Marriot’s full year 2017 results reflect year by year growth in the moderate but steady economic growth and brand demand on many markets around the world. In 2017, RevPAR (revenue per available room) rose by 3.1% to $115.02, ADR (average daily rate) increased 1.2 percent constantly to $157.12 and occupancy rate increased by 1.4% to 73.3% in contrast with 2016 (Marriott International, 2017). Comparison, Marriott’s full-year 2018 results reflect an increase because of the advantageous demand of their brands in various markets worldwide, and generally favourable economic conditions. Comparable to that in 2018, the worldwide RevPAR rose by 2.6 percent to $117,37, ADR rose by 2.0 percent to 160,27 dollars, while the occupancy of the rooms decreased by 0.1 percent points to 73.2 percent, compared to 2017 (Marriott.gcs-web.com, 2018). In the third quarter of 2019, their RevPAR increased by 1.5 percent, while their global RevPAR index rose by 210 basis points (McManus, 2019). As can be seen from above, the occupancy rate slightly decreased between the 2017 and 2018, which could have been caused by overbooking and refusing guests in the particular hotels, and then continuously loosing their trust and loyalty. For instance, Marriott should focus more on customer satisfaction by giving the guests more incentives like higher discounts in their future reservation in the hotel in case they are walked to a different hotel, which can generate more bookings in the future as well. The overbooking strategy is not very suitable for future financial decision making, as the company plans to increase the number of new properties and rooms in the Marriott hotels over the next years by around 280,000 by 2021 (Kim, 2019). They should also focus more on a past experience and historical data in case of overbooking, which would help the revenue manager to easily determine a booking limit of each stage.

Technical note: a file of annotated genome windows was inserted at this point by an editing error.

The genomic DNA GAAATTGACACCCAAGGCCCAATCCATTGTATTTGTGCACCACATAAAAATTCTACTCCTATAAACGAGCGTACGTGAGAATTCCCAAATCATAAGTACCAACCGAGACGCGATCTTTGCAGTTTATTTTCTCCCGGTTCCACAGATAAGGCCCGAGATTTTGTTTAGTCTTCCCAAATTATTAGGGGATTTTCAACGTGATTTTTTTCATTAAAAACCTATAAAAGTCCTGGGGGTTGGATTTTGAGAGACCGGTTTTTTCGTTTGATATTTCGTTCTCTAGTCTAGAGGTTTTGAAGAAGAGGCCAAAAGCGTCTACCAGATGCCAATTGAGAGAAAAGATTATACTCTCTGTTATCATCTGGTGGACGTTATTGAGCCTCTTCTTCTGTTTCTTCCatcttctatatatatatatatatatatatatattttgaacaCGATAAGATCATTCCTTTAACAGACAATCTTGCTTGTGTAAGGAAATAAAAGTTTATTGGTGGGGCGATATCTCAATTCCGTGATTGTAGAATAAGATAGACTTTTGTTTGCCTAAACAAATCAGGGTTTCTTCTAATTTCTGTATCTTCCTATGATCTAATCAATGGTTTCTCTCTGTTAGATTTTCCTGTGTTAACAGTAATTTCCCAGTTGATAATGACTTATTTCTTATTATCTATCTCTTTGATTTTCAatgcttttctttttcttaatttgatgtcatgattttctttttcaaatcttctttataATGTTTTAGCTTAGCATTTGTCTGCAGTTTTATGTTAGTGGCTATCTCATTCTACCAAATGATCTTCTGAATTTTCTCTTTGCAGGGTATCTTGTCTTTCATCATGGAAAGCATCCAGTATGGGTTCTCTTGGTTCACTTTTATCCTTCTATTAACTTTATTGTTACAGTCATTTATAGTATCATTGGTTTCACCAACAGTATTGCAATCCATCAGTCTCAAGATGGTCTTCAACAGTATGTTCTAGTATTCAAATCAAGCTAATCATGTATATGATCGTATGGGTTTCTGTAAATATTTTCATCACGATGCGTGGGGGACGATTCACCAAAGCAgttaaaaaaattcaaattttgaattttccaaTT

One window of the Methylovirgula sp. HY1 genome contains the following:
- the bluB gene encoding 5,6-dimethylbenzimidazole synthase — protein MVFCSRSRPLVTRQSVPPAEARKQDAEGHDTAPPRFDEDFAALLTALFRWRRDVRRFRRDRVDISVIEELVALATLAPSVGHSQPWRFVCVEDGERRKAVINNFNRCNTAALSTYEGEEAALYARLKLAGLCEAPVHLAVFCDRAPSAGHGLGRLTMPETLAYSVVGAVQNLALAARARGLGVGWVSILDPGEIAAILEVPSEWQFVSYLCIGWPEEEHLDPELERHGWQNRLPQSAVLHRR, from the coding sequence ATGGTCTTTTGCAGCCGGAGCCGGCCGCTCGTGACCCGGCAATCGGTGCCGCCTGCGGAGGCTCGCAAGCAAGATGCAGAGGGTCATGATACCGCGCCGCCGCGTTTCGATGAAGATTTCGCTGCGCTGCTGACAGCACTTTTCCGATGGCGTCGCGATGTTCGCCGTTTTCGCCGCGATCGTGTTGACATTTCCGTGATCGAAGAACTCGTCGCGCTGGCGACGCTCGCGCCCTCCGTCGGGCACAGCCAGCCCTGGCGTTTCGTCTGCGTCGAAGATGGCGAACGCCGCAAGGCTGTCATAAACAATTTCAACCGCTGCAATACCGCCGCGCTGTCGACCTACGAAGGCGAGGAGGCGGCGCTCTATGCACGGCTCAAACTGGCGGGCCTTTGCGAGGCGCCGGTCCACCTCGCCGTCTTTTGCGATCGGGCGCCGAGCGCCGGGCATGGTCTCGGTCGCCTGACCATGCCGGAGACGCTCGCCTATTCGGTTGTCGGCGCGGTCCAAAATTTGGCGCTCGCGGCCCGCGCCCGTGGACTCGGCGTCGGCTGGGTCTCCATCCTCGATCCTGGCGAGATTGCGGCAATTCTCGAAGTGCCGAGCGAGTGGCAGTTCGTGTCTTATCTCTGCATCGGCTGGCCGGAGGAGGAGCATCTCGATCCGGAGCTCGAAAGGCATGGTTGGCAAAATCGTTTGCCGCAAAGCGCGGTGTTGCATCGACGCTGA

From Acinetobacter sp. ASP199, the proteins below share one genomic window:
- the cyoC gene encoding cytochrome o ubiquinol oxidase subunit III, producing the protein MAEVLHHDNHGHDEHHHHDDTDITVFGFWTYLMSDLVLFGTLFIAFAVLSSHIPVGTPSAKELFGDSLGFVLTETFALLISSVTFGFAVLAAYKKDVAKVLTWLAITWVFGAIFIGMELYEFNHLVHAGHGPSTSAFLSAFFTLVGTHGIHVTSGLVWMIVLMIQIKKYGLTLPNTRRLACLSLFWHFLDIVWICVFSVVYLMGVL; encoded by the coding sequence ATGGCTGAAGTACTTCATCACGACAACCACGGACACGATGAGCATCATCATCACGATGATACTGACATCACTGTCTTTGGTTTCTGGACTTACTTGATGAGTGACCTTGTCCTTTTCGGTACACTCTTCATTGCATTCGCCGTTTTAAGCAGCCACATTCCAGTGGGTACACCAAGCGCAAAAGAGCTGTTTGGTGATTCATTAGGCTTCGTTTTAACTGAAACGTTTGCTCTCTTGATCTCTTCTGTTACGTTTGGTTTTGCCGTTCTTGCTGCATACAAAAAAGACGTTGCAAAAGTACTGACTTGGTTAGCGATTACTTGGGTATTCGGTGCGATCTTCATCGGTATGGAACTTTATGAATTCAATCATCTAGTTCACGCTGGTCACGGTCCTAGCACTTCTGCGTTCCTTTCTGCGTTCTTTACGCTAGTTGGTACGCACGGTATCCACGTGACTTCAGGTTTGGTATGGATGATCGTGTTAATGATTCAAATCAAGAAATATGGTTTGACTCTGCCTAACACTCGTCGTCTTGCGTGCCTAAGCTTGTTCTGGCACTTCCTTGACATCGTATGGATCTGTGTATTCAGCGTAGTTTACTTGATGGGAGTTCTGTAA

Conclusion

The example above has underlined the fact, that when Marriott plans to expand their properties globally in the next couple years, there would be more overbooking increase and due to that, more guests will have to be walked and accommodated in different hotels and the company would lose more revenue. The overbooking strategy also have a lack of some important elements as dynamic demand forecasting which includes the short term and long term forecast. Therefore, the past cancellation rates and no-shows would be beneficial for revenue manager to simply set the booking limit and have also opportunity to forecast the probability of no-shows and cancellations in the future, which is characteristic for the deterministic heuristic policy.

References: